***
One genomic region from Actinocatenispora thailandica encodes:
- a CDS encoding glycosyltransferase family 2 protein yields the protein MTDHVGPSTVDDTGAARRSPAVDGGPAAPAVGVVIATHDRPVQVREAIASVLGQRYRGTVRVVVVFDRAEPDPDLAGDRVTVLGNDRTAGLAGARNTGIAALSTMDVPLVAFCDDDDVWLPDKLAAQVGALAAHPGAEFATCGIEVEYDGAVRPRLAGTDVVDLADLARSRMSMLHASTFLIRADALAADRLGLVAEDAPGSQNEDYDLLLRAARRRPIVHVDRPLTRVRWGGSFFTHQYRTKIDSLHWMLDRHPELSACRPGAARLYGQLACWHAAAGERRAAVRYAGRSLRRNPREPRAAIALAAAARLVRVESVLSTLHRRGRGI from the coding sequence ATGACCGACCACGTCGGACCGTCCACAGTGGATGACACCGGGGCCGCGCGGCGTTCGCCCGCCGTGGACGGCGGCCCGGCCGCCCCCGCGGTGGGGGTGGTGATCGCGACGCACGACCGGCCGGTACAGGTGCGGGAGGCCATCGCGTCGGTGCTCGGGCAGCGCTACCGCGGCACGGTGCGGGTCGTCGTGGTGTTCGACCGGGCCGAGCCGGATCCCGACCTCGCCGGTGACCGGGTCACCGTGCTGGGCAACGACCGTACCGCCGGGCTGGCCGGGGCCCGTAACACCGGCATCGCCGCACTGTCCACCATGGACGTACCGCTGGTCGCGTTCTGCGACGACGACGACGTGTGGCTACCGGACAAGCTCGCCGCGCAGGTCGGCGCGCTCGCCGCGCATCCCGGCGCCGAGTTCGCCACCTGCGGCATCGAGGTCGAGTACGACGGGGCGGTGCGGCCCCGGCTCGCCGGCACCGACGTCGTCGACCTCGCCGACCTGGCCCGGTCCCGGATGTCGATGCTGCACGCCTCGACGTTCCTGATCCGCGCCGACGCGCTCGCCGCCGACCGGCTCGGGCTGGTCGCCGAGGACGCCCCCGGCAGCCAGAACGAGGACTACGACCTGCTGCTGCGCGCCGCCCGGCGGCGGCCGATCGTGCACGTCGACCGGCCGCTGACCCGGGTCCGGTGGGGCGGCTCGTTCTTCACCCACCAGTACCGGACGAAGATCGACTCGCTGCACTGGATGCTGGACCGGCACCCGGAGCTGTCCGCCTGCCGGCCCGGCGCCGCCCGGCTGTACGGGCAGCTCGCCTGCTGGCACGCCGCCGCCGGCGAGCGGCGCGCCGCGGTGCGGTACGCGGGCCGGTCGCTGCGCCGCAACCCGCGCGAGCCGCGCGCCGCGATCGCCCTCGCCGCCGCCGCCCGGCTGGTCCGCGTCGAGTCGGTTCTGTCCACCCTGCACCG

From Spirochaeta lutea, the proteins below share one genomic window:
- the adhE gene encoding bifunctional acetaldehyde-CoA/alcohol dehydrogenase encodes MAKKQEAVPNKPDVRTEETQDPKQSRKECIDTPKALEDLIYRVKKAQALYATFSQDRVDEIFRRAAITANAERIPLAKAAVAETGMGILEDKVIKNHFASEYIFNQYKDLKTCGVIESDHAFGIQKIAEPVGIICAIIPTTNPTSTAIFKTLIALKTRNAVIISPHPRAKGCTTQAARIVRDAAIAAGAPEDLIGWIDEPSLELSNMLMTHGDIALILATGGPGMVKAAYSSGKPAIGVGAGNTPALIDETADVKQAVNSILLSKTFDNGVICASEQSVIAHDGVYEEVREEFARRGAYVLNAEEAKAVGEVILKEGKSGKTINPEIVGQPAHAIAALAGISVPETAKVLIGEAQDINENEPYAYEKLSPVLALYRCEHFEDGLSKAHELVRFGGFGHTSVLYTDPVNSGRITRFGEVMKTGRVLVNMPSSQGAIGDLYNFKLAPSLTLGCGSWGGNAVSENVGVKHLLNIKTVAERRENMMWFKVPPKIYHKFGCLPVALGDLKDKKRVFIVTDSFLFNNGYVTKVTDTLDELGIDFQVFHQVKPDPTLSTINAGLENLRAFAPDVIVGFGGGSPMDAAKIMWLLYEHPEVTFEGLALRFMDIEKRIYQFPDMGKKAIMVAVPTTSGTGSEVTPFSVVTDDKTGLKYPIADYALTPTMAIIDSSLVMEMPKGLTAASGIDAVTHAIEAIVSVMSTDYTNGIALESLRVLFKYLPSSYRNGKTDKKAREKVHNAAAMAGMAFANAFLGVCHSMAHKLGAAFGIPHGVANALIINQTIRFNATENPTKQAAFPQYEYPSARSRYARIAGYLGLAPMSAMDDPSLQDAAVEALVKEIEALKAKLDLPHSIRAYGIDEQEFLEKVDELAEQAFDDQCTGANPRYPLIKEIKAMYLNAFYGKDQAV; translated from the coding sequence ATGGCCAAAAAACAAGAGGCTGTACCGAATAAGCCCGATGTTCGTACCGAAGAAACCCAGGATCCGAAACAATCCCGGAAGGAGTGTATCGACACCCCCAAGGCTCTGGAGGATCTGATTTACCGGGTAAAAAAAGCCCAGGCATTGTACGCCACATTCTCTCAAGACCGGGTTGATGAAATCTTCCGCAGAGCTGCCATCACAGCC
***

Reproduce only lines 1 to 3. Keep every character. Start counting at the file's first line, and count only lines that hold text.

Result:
One genomic region from Actinocatenispora thailandica encodes:
- a CDS encoding glycosyltransferase family 2 protein yields the protein MTDHVGPSTVDDTGAARRSPAVDGGPAAPAVGVVIATHDRPVQVREAIASVLGQRYRGTVRVVVVFDRAEPDPDLAGDRVTVLGNDRTAGLAGARNTGIAALSTMDVPLVAFCDDDDVWLPDKLAAQVGALAAHPGAEFATCGIEVEYDGAVRPRLAGTDVVDLADLARSRMSMLHASTFLIRADALAADRLGLVAEDAPGSQNEDYDLLLRAARRRPIVHVDRPLTRVRWGGSFFTHQYRTKIDSLHWMLDRHPELSACRPGAARLYGQLACWHAAAGERRAAVRYAGRSLRRNPREPRAAIALAAAARLVRVESVLSTLHRRGRGI from the coding sequence ATGACCGACCACGTCGGACCGTCCACAGTGGATGACACCGGGGCCGCGCGGCGTTCGCCCGCCGTGGACGGCGGCCCGGCCGCCCCCGCGGTGGGGGTGGTGATCGCGACGCACGACCGGCCGGTACAGGTGCGGGAGGCCATCGCGTCGGTGCTCGGGCAGCGCTACCGCGGCACGGTGCGGGTCGTCGTGGTGTTCGACCGGGCCGAGCCGGATCCCGACCTCGCCGGTGACCGGGTCACCGTGCTGGGCAACGACCGTACCGCCGGGCTGGCCGGGGCCCGTAACACCGGCATCGCCGCACTGTCCACCATGGACGTACCGCTGGTCGCGTTCTGCGACGACGACGACGTGTGGCTACCGGACAAGCTCGCCGCGCAGGTCGGCGCGCTCGCCGCGCATCCCGGCGCCGAGTTCGCCACCTGCGGCATCGAGGTCGAGTACGACGGGGCGGTGCGGCCCCGGCTCGCCGGCACCGACGTCGTCGACCTCGCCGACCTGGCCCGGTCCCGGATGTCGATGCTGCACGCCTCGACGTTCCTGATCCGCGCCGACGCGCTCGCCGCCGACCGGCTCGGGCTGGTCGCCGAGGACGCCCCCGGCAGCCAGAACGAGGACTACGACCTGCTGCTGCGCGCCGCCCGGCGGCGGCCGATCGTGCACGTCGACCGGCCGCTGACCCGGGTCCGGTGGGGCGGCTCGTTCTTCACCCACCAGTACCGGACGAAGATCGACTCGCTGCACTGGATGCTGGACCGGCACCCGGAGCTGTCCGCCTGCCGGCCCGGCGCCGCCCGGCTGTACGGGCAGCTCGCCTGCTGGCACGCCGCCGCCGGCGAGCGGCGCGCCGCGGTGCGGTACGCGGGCCGGTCGCTGCGCCGCAACCCGCGCGAGCCGCGCGCCGCGATCGCCCTCGCCGCCGCCGCCCGGCTGGTCCGCGTCGAGTCGGTTCTGTCCACCCTGCACCG

From Spirochaeta lutea, the proteins below share one genomic window: